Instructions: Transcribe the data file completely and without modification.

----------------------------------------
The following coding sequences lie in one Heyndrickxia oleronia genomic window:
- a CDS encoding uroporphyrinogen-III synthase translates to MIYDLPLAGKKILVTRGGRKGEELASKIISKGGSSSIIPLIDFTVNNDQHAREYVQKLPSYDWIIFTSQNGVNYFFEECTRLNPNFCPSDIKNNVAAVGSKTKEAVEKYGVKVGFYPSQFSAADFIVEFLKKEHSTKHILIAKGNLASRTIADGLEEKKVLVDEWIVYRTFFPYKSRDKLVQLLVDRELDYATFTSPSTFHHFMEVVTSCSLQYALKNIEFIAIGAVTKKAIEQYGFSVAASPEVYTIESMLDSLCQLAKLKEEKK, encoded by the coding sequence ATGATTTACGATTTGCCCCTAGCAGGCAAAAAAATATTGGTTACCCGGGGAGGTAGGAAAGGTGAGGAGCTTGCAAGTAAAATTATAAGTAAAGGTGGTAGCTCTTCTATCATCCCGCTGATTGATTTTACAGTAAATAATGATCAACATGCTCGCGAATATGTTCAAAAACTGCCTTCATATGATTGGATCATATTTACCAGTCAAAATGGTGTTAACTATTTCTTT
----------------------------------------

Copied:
The following coding sequences lie in one Heyndrickxia oleronia genomic window:
- a CDS encoding uroporphyrinogen-III synthase translates to MIYDLPLAGKKILVTRGGRKGEELASKIISKGGSSSIIPLIDFTVNNDQHAREYVQKLPSYDWIIFTSQNGVNYFFEECTRLNPNFCPSDIKNNVAAVGSKTKEAVEKYGVKVGFYPSQFSAADFIVEFLKKEHSTKHILIAKGNLASRTIADGLEEKKVLVDEWIVYRTFFPYKSRDKLVQLLVDRELDYATFTSPSTFHHFMEVVTSCSLQYALKNIEFIAIGAVTKKAIEQYGFSVAASPEVYTIESMLDSLCQLAKLKEEKK, encoded by the coding sequence ATGATTTACGATTTGCCCCTAGCAGGCAAAAAAATATTGGTTACCCGGGGAGGTAGGAAAGGTGAGGAGCTTGCAAGTAAAATTATAAGTAAAGGTGGTAGCTCTTCTATCATCCCGCTGATTGATTTTACAGTAAATAATGATCAACATGCTCGCGAATATGTTCAAAAACTGCCTTCATATGATTGGATCATATTTACCAGTCAAAATGGTGTTAACTATTTCTTT